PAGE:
Overall, “The median age at diagnosis is usually later - 50 to 65 years - in darker skin groups. African Americans and Hispanics usually present with more advanced disease and have lower survival rates,” Dr. Jackson-Richards says.



Survival rates

One study analyzed data from the National Cancer Institute’s Surveillance, Epidemiology and End Results database, along with the Centers for Disease Control and Prevention cancer registry program, for racial differences in incidence and survival rates of melanoma.

“These investigators found that the incidence of melanoma was higher in females for whites and Hispanics under age 50, and for Asian-Pacific Islanders under age 40. In the United States, 70 percent of white females ages 16 to 49 years reported using tanning beds (Wu XC, Eide MJ, King J, et al. J Am Acad Dermatol. 2011;65(5 Suppl 1):S26-S37),” Dr. Jackson-Richards says.

Additionally, “Whites and blacks were older at diagnosis than Hispanics and other racial groups. The trunk was the most common site for whites, Asians and Native Americans. The lower limb was more common in blacks and Asian-Pacific Islanders. In Hispanics, the trunk area and the lower limb-hip were roughly equal as presentation sites,” she says.

As for ALM, Dr. Jackson-Richards says, Hispanics had the highest incidence among all ethnic groups.

No less importantly, five-year survival rates in this study were as follows: 92 percent in whites, 86 percent in Hispanics, 85 percent in Native Americans; 81 percent in Asian-Pacific Islanders, and 78 percent in blacks.

Another study that analyzed 649 melanoma cases retrospectively showed that in African-Americans, 32.1 percent of melanomas present at stage 3 or 4, versus 12.7 percent in whites (Byrd KM, Wilson DC, Hoyler SS, Peck GL. J Am Acad Dermatol. 2004;50(1):21-24).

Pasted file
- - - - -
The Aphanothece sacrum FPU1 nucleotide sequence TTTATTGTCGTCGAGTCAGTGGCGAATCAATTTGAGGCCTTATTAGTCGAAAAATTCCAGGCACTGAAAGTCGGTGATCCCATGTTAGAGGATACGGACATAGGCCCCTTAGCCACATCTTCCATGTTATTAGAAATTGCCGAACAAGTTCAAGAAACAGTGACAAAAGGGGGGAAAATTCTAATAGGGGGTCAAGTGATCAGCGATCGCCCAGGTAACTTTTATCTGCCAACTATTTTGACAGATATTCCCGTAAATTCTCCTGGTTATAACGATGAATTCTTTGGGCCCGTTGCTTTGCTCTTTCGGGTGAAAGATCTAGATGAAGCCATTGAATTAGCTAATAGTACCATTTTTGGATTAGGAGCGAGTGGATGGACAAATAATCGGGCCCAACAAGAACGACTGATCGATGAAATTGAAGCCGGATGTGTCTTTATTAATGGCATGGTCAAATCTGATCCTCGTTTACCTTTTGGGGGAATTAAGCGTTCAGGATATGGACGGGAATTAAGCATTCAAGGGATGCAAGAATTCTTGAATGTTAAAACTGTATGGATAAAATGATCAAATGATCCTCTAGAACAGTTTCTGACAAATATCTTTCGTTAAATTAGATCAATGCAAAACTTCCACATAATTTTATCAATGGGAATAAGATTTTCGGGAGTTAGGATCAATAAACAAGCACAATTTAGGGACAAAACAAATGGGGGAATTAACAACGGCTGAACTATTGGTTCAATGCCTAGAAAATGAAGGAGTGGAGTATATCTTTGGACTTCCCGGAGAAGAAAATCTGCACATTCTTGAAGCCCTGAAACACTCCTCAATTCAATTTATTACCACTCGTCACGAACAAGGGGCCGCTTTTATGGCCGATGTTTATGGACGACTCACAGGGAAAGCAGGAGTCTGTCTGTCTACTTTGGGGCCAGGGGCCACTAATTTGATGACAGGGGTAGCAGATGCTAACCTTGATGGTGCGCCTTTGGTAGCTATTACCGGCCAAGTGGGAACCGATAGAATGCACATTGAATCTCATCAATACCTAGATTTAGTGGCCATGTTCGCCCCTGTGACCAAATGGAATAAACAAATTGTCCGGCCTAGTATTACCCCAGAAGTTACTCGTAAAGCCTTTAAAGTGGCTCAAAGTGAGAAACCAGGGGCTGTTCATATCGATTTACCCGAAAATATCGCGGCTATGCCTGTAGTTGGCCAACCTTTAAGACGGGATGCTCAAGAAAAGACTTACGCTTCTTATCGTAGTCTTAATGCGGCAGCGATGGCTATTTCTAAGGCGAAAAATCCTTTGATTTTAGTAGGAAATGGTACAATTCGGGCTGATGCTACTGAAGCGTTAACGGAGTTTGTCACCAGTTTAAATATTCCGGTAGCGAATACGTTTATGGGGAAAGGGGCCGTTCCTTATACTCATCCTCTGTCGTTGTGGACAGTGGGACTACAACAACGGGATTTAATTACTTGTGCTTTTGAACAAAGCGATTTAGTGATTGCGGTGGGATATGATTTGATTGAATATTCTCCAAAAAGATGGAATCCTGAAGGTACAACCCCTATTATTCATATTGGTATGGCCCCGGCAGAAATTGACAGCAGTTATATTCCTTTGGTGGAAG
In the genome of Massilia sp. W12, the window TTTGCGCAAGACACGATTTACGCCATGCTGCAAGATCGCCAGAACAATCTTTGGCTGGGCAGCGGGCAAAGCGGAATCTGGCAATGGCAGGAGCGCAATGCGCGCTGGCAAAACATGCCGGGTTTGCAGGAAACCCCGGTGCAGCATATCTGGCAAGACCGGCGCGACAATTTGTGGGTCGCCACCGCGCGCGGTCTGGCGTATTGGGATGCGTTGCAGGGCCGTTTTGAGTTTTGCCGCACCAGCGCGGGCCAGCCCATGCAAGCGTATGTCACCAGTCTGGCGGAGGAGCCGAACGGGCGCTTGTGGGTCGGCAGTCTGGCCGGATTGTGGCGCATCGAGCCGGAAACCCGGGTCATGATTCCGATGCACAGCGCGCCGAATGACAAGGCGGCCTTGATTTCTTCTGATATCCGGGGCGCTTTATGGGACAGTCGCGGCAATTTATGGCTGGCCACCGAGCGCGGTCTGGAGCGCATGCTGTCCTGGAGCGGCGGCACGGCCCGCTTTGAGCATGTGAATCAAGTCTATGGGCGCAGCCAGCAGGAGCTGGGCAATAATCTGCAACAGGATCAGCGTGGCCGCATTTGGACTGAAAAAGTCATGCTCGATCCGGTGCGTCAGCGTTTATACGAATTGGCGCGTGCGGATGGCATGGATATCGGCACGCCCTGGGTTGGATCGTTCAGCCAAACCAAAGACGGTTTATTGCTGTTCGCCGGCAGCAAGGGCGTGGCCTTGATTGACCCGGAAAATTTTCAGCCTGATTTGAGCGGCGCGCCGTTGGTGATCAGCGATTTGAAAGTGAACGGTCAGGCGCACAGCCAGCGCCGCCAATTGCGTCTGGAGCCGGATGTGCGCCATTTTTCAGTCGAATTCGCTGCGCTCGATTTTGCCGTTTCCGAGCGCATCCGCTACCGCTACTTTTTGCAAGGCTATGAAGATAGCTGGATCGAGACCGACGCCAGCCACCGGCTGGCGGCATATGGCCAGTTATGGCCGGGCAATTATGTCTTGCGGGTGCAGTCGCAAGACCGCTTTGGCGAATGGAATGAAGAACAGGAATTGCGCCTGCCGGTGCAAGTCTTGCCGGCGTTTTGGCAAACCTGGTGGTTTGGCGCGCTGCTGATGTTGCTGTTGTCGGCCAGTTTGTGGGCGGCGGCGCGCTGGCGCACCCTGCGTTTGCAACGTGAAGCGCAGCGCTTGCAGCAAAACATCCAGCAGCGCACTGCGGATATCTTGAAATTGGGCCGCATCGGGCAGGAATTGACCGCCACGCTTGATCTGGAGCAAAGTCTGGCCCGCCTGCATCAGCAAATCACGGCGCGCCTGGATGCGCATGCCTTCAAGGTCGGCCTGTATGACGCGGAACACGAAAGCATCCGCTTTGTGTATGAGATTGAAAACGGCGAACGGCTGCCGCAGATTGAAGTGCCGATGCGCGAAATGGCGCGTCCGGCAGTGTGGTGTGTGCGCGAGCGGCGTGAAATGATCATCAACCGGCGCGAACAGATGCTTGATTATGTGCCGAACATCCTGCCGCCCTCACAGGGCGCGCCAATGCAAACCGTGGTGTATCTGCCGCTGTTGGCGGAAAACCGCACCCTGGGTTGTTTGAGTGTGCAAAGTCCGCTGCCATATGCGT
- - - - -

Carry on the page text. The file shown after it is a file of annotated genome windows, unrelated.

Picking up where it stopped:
“The five-year survival rate in this study was 58 percent for blacks, compared to 84.8 percent for whites,” Dr. Jackson-Richards says.

Boosting awareness

Raising awareness about skin cancer in patients of color begins with education, she says. In a recent survey, “Blacks and Hispanics felt their risk of skin cancer was low; they were less likely to believe that skin exams are important, and more likely to feel there’s little that they could do to reduce their risk of skin cancer (Buster KJ, You Z, Fouad M, Elmets C. J Am Acad Dermatol. 2012;66(5):771-779).”

Another study showed that shoppers in Hispanic neighborhoods had significantly fewer sunscreens available in local stores (Hernandez C, Calero D, Robinson G, et al. Photodermatol Photoimmunol Photomed. 2012;28(5):244-249).

“We must question all our patients about their sunscreen use,” Dr. Jackson-Richards says. “I make it part of my history whenever I do a skin exam. I ask them, ‘Are you applying it just to your face, or to all areas? Do you use it only on vacation, or for daily outdoor activities?’ We must educate our patients on the proper use of sunscreen and skin exams.”

By the same token, she says, “We must educate our healthcare professionals that when we do a complete skin exam, we must include the palms, soles, perianal area and oral cavity,” which are sometimes overlooked.

Disclosures: Dr. Jackson-Richards reports no relevant financial interests.